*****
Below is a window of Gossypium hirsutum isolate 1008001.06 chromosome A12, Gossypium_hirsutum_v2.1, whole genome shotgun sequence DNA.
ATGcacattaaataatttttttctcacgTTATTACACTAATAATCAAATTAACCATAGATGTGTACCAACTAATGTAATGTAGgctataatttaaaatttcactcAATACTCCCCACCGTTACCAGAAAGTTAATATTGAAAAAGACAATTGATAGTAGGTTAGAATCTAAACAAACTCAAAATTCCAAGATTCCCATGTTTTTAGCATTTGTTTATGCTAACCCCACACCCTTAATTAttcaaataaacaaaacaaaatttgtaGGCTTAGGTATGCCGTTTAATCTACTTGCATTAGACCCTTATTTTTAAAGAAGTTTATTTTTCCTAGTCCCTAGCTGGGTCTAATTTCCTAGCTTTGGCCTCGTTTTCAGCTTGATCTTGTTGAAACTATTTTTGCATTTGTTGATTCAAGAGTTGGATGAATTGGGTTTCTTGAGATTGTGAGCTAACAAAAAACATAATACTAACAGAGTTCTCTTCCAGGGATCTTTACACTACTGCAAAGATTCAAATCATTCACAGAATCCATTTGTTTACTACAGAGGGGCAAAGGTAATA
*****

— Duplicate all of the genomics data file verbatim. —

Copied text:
Below is a window of Gossypium hirsutum isolate 1008001.06 chromosome A12, Gossypium_hirsutum_v2.1, whole genome shotgun sequence DNA.
ATGcacattaaataatttttttctcacgTTATTACACTAATAATCAAATTAACCATAGATGTGTACCAACTAATGTAATGTAGgctataatttaaaatttcactcAATACTCCCCACCGTTACCAGAAAGTTAATATTGAAAAAGACAATTGATAGTAGGTTAGAATCTAAACAAACTCAAAATTCCAAGATTCCCATGTTTTTAGCATTTGTTTATGCTAACCCCACACCCTTAATTAttcaaataaacaaaacaaaatttgtaGGCTTAGGTATGCCGTTTAATCTACTTGCATTAGACCCTTATTTTTAAAGAAGTTTATTTTTCCTAGTCCCTAGCTGGGTCTAATTTCCTAGCTTTGGCCTCGTTTTCAGCTTGATCTTGTTGAAACTATTTTTGCATTTGTTGATTCAAGAGTTGGATGAATTGGGTTTCTTGAGATTGTGAGCTAACAAAAAACATAATACTAACAGAGTTCTCTTCCAGGGATCTTTACACTACTGCAAAGATTCAAATCATTCACAGAATCCATTTGTTTACTACAGAGGGGCAAAGGTAATA